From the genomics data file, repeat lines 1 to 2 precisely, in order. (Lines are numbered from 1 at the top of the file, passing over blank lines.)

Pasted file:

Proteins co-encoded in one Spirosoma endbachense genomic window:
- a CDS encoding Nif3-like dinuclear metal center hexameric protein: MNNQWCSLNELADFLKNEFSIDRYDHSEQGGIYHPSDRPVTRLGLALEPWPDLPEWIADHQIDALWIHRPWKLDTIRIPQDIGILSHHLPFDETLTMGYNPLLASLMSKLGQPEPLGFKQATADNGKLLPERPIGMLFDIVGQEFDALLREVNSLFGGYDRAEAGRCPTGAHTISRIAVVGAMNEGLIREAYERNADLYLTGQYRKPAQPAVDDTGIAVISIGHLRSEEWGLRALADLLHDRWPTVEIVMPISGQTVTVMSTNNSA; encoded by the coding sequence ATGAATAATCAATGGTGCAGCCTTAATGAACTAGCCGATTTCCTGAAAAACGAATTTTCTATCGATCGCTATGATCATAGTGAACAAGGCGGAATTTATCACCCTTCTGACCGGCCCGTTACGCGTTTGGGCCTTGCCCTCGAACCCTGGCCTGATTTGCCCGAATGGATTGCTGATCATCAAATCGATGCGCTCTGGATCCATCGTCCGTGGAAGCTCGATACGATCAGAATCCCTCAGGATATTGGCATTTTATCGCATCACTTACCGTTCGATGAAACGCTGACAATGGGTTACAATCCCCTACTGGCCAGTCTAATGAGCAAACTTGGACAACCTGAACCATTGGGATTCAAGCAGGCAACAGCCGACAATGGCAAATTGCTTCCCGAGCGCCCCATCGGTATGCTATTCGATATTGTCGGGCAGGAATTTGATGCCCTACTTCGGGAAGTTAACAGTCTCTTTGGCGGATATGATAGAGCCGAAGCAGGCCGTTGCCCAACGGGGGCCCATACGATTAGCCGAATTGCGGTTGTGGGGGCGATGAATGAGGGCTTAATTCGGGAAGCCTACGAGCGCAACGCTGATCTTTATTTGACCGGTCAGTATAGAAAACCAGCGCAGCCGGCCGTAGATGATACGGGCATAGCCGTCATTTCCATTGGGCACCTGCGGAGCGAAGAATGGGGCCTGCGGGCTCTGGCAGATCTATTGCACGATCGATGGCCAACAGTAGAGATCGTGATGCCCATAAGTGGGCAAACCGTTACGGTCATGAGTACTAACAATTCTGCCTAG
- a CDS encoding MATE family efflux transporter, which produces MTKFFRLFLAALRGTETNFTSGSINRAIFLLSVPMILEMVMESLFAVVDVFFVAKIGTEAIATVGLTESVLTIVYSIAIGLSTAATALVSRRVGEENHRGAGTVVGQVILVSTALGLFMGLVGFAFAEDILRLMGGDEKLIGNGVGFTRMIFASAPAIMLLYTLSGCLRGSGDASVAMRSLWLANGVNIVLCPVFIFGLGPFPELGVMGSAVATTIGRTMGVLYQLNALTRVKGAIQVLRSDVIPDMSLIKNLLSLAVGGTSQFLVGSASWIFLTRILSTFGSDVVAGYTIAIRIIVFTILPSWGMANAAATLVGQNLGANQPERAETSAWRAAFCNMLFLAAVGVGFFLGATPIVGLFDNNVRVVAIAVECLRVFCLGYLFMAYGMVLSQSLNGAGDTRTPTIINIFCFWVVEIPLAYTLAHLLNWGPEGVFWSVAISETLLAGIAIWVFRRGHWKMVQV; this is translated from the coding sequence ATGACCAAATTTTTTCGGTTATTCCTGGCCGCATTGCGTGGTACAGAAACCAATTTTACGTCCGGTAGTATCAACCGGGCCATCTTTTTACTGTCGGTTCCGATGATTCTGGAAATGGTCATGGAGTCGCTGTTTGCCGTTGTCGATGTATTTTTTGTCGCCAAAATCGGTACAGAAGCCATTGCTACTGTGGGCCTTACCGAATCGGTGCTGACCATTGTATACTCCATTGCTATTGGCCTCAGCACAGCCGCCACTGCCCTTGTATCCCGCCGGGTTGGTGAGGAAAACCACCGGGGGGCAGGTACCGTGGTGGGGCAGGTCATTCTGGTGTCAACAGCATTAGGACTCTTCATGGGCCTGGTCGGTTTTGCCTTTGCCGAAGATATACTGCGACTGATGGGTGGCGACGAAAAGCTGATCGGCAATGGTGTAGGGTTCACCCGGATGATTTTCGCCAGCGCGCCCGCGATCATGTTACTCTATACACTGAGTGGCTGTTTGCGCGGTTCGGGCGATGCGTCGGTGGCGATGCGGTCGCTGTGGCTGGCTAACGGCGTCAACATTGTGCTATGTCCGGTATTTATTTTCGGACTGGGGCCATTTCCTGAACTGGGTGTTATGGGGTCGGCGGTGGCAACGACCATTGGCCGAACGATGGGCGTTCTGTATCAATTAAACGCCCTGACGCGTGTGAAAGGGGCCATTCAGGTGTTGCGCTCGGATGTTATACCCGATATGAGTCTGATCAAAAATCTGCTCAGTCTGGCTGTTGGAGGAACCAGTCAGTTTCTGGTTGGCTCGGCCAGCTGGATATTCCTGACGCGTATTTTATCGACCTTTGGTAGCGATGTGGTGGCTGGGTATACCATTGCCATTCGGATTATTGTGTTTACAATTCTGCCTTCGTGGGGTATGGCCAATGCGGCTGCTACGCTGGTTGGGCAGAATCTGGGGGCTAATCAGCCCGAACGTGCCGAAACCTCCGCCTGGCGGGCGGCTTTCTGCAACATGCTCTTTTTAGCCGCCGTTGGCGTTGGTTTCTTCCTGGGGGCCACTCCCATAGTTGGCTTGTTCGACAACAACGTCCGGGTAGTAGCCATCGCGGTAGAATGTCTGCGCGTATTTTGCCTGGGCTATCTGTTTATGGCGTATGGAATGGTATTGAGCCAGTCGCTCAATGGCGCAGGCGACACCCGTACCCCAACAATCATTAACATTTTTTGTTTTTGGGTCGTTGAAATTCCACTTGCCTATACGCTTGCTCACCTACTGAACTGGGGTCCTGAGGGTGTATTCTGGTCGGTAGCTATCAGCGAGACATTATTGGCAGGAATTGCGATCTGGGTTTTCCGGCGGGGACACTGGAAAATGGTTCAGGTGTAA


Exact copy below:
Proteins co-encoded in one Spirosoma endbachense genomic window:
- a CDS encoding Nif3-like dinuclear metal center hexameric protein: MNNQWCSLNELADFLKNEFSIDRYDHSEQGGIYHPSDRPVTRLGLALEPWPDLPEWIADHQIDALWIHRPWKLDTIRIPQDIGILSHHLPFDETLTMGYNPLLASLMSKLGQPEPLGFKQATADNGKLLPERPIGMLFDIVGQEFDALLREVNSLFGGYDRAEAGRCPTGAHTISRIAVVGAMNEGLIREAYERNADLYLTGQYRKPAQPAVDDTGIAVISIGHLRSEEWGLRALADLLHDRWPTVEIVMPISGQTVTVMSTNNSA; encoded by the coding sequence ATGAATAATCAATGGTGCAGCCTTAATGAACTAGCCGATTTCCTGAAAAACGAATTTTCTATCGATCGCTATGATCATAGTGAACAAGGCGGAATTTATCACCCTTCTGACCGGCCCGTTACGCGTTTGGGCCTTGCCCTCGAACCCTGGCCTGATTTGCCCGAATGGATTGCTGATCATCAAATCGATGCGCTCTGGATCCATCGTCCGTGGAAGCTCGATACGATCAGAATCCCTCAGGATATTGGCATTTTATCGCATCACTTACCGTTCGATGAAACGCTGACAATGGGTTACAATCCCCTACTGGCCAGTCTAATGAGCAAACTTGGACAACCTGAACCATTGGGATTCAAGCAGGCAACAGCCGACAATGGCAAATTGCTTCCCGAGCGCCCCATCGGTATGCTATTCGATATTGTCGGGCAGGAATTTGATGCCCTACTTCGGGAAGTTAACAGTCTCTTTGGCGGATATGATAGAGCCGAAGCAGGCCGTTGCCCAACGGGGGCCCATACGATTAGCCGAATTGCGGTTGTGGGGGCGATGAATGAGGGCTTAATTCGGGAAGCCTACGAGCGCAACGCTGATCTTTATTTGACCGGTCAGTATAGAAAACCAGCGCAGCCGGCCGTAGATGATACGGGCATAGCCGTCATTTCCATTGGGCACCTGCGGAGCGAAGAATGGGGCCTGCGGGCTCTGGCAGATCTATTGCACGATCGATGGCCAACAGTAGAGATCGTGATGCCCATAAGTGGGCAAACCGTTACGGTCATGAGTACTAACAATTCTGCCTAG